Jewish Maghrib Jukebox

Thursday, December 10, 2015

Who was Smarda el Olgia? A microhistorical account of Rachel Hayat and her 1935 recordings


A year and half ago, our friend Thomas at the Ceints de bakélite blog put up an exquisite piece of malouf music by a seemingly unknown Tunisian artist by the name of Smarda el Olgia. After a bit of digging around my own collection, some sorting through archives, and a turn to some published sources, we can begin to piece together a few biographical details for Smarda el Olgia - as well as the circumstances that led to this recording.



Rachel Hayat (Sitbon)
Smarda el Olgia was born Rachel Sitbon in Tunis in 1892. She married Israel-Eugene Hayat and thus became known as Mrs. Rachel Hayat (Sitbon). In addition to being a fixture of Tunisian Jewish high society, presiding over a number of charitable organizations, she was also very well regarded among practitioners of the eastern Algerian and Tunisian classical Andalusian tradition known as malouf.

Throughout the end of the 1920s and the 1930s, patrimony became the watchword across the Maghrib. In large part it was fear of Egyptian music’s popularity that caused French colonial figures and indigenous musical impresarios to leap into action. Thus, institutions dedicated to safeguarding Andalusian music in all of its local forms, as well as committed to protecting Moroccan, Algerian, and Tunisian musical traditions more broadly constructed, were established. One thinks of the erection of the conservatory in Rabat, the formation of orchestras like El Djazairia in Algeria, and of course, the emergence of La Rachidia in Tunis in 1934. As part of this effort, Emile Gau, Director General of Public Instruction and Beaux-Arts in Tunisia, concerned that the suites associated with malouf were in danger of being lost (a common trope and no doubt influenced by the work of Baron Rodolphe d’Erlanger and La Rachidia), commissioned Rachel Hayat to make a series of malouf recordings in Paris in order to preserve Tunisian heritage in perpetuity (take a close look at the label and you’ll see much of this background come alive). And in September 1935, Rachel Hayat (Sitbon), under the name Smarda el Olgia (Smarda or Zmarda was a common Tunisian Jewish name), performed that task beautifully - recording this and dozen or so other records.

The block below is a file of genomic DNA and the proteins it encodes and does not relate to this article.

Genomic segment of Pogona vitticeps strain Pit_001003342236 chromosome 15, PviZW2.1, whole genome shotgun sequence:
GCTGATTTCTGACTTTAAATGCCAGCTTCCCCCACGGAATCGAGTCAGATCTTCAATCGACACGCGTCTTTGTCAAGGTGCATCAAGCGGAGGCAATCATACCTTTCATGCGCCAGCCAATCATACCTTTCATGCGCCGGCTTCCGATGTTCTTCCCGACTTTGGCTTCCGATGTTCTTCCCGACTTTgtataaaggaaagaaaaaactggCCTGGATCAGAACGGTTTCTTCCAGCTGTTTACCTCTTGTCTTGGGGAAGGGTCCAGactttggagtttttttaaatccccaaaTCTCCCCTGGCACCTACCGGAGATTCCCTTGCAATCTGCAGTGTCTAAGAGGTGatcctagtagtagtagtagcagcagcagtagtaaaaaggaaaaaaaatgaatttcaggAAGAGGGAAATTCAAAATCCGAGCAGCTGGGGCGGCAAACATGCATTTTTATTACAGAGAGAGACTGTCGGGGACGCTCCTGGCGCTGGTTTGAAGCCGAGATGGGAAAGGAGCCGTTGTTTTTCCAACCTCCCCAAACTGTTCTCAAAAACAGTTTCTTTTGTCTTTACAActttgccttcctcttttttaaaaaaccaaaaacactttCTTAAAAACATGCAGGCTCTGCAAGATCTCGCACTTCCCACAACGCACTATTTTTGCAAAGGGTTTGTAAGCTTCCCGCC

P.S. There is always a bit of serendipity in writing these posts. In the course of putting this one together, I discovered that Rachel Hayat’s daughter may have lived in Los Angeles for much of her life - and even been involved in a bit of a Hollywood-esque scandal. I’m still gathering details but will keep everyone posted. Hag Sameah!

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